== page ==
While United States Steel Corporation’s (NYSE:X) culture, the Carnegie Way, provided the impetus to help the steel giant in 2015, the strategy might not have enough oomph to tackle headwinds in 2016. With crumbling steel prices and decreasing demand from China, the global steel market is in a shambles.
Jefferies has cut its its earnings per share estimate for the first quarter of 2016, to -$1.04 from -$0.38. It has cut the estimate for full-year 2016 to -$2.63 from -$0.91 and for 2017 to -$0.34 (-$0.14) because of lower volumes and higher net costs.
The main objective of the Carnegie Way is to transform the corporation to create a lower and more flexible structure. The culture also focuses on trying to create a more elastic and consistent operation in order to alleviate the financial impact of prevalent economic conditions.
The research firm states that the steel giant faces major setbacks from declining United States/ Euro steel prices and demand along with a collapsing auto-steel market due to the shift to aluminum. With United States Steel taking the conservative way to tackle 2016, the research house has factored in limited benefit arising from the Carnegie Way
Jefferies has maintained a Hold rating with a target price of $6.5 for the next 12 months. The firm is not confident that United States Steel will meet guidance. United States Steel’s 2016 guidance predicts the steel giant to break even. However, the research firm has projected that even by cost reduction and retention methods fully in place the steel giant will not be able to reach break-even.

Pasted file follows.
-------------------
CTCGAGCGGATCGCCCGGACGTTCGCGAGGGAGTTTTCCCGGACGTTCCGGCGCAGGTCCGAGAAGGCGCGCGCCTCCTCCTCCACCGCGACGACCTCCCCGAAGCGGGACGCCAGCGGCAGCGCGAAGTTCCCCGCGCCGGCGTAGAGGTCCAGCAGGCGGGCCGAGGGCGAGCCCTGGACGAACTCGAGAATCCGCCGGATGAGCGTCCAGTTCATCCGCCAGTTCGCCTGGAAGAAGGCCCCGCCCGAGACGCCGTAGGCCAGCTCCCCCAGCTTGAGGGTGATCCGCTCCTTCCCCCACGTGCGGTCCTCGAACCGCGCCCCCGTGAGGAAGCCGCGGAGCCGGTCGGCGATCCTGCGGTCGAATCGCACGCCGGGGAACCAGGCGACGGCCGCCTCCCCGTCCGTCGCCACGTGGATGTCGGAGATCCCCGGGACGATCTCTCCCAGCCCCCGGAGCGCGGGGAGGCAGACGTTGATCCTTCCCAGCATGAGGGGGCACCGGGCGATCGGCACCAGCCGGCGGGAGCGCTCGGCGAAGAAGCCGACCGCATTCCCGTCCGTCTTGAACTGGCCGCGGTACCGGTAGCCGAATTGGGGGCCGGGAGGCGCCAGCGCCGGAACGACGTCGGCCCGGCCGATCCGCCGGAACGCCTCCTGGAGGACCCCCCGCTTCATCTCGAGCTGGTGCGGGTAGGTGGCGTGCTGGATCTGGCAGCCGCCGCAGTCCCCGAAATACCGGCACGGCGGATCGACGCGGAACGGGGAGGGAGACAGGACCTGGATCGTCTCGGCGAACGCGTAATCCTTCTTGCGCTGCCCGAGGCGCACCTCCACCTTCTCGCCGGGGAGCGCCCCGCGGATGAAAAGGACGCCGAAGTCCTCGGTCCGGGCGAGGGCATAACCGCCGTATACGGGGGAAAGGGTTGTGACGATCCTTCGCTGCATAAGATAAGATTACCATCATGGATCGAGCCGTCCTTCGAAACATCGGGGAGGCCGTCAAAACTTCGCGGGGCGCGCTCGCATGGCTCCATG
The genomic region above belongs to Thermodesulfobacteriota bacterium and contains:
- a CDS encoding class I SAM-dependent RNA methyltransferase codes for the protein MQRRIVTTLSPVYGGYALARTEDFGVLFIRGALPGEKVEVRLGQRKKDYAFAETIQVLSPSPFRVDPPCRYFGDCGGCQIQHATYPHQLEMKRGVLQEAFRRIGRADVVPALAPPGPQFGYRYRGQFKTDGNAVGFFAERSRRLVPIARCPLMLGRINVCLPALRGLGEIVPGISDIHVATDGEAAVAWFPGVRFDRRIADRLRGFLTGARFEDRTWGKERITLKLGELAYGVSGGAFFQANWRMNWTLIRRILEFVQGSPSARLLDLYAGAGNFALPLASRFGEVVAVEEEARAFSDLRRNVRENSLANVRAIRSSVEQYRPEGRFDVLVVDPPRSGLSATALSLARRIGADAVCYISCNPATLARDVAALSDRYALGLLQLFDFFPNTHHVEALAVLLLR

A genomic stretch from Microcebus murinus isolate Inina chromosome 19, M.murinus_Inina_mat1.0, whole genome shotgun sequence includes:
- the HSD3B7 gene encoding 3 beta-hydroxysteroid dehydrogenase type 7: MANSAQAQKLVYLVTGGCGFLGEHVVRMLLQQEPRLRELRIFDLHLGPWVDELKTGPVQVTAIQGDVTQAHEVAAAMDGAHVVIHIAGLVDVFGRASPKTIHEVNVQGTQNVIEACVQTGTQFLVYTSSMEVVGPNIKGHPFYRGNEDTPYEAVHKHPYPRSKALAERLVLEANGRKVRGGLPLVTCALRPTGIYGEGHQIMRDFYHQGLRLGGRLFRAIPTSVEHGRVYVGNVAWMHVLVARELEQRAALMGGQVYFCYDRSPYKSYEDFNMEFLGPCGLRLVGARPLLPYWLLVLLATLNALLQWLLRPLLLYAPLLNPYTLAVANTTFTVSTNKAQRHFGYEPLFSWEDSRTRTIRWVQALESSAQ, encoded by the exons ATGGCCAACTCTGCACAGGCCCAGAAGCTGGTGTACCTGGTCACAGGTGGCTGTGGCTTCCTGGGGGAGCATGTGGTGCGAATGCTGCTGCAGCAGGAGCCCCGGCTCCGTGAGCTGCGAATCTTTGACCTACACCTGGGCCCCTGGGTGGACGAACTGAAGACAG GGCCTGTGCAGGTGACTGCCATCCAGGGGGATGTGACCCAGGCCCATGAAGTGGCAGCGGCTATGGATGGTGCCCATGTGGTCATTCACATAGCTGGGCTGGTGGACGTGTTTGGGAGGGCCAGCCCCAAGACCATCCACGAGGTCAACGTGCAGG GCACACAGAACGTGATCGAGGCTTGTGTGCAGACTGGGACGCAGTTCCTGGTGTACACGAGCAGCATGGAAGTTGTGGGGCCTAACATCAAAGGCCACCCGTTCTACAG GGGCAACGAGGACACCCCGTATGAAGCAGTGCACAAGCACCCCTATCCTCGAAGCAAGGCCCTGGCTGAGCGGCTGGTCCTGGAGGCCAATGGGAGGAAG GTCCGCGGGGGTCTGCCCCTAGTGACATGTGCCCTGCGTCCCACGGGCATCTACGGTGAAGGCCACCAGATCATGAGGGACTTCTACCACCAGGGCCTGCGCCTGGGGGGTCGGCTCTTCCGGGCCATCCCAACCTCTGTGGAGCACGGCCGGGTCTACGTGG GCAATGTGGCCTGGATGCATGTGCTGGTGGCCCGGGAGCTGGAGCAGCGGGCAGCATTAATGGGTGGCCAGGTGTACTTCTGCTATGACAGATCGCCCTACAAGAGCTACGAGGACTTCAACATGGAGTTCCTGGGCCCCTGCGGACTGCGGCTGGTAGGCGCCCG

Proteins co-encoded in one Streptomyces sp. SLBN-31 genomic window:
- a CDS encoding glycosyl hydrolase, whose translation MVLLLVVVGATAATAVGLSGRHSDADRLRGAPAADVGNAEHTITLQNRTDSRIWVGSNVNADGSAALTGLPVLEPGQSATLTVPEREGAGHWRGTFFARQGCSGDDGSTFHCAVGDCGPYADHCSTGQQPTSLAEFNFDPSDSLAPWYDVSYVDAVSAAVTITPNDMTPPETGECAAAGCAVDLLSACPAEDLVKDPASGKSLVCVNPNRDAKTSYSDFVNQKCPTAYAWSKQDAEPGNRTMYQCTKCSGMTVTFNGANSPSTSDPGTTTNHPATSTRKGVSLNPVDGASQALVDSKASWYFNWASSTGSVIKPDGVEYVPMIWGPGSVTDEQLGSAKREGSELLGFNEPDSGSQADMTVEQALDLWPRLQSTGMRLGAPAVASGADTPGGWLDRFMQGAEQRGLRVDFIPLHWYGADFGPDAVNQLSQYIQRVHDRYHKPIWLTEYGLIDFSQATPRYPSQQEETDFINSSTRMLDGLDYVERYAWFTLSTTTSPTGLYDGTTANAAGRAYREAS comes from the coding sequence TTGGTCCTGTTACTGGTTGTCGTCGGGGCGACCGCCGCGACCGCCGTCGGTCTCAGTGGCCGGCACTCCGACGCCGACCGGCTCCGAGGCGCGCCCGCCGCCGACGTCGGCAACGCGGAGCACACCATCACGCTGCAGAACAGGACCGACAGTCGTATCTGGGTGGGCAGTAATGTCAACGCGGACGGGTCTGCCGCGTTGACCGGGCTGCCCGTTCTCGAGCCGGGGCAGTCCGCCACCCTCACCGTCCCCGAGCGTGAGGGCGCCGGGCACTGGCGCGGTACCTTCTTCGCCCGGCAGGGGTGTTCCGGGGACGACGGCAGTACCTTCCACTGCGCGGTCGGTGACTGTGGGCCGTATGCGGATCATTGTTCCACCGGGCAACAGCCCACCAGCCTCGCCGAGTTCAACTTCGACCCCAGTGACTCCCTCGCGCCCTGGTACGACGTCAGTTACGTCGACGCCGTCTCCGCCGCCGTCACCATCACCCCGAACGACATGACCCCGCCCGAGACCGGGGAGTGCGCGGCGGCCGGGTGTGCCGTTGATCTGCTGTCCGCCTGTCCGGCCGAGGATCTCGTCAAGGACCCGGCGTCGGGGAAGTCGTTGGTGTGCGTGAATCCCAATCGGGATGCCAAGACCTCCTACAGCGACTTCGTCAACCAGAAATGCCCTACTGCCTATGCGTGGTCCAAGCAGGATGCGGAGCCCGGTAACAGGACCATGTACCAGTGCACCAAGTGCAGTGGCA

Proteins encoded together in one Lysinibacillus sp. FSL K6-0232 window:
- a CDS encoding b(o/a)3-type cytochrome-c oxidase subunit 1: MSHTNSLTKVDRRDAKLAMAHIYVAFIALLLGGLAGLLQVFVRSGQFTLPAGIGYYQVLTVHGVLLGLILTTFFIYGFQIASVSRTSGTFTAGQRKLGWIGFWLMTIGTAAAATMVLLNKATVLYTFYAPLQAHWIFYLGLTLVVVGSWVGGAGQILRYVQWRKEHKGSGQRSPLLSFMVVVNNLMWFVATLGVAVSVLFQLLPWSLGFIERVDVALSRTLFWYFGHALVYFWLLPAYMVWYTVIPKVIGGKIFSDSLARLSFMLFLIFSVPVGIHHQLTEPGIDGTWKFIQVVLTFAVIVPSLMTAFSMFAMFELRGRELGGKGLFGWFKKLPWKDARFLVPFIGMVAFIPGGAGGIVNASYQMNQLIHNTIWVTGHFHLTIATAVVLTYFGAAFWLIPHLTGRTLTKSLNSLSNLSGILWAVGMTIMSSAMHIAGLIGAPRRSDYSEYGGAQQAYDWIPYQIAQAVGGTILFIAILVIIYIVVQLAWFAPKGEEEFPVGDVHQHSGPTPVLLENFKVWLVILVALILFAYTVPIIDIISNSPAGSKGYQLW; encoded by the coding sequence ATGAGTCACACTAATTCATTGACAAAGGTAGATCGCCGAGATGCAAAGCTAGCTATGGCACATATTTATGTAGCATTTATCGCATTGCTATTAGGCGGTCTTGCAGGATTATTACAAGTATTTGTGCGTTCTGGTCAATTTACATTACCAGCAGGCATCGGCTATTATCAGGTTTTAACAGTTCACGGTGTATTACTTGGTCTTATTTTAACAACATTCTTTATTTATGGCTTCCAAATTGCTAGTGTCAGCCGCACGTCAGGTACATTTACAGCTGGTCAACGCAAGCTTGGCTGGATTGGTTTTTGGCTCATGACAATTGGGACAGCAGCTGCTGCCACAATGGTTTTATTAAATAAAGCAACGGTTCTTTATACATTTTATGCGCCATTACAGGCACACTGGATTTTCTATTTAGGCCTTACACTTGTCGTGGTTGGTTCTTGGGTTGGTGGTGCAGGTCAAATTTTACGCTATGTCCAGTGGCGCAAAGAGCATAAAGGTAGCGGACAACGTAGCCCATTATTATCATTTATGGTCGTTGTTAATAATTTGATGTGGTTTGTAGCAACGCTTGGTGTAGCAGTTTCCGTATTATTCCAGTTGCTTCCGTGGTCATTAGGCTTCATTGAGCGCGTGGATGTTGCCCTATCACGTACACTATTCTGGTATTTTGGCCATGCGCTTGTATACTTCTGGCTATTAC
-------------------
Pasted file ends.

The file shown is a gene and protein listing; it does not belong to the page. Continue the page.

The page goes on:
Furthermore, the guidance for $500 million free cash flow also looks difficult because of exceedingly low commodity prices. To meet the target the steel giant would require either large volumes, or an increase in prices with decreasing costs and increasing efficiencies which does not appear likely.
The research firm estimates that the expected $815 million cost savings derived from the Carnegie Way will not be enough to cover the losses the corporation is expected to make. The cost-base might be further challenged by higher import prices.
Moreover, Jefferies has also pointed out that a strong United States dollar is an incentive for other countries to export steel to the United States causing a glut in the steel market. If domestic steel producers increase prices, the difference between US and global prices will force further imports into the United States. In addition, a stronger dollar versus the euro will negatively impact the European production of United States Steel.
Inventory management will be the key to managing free cash flow volume but it won't be easy, because market conditions generally support large scale production a lot more. Bidness Etc recommends investors be mindful of the steel industry as it is in really bad shape and there are no signs of an immediate recovery.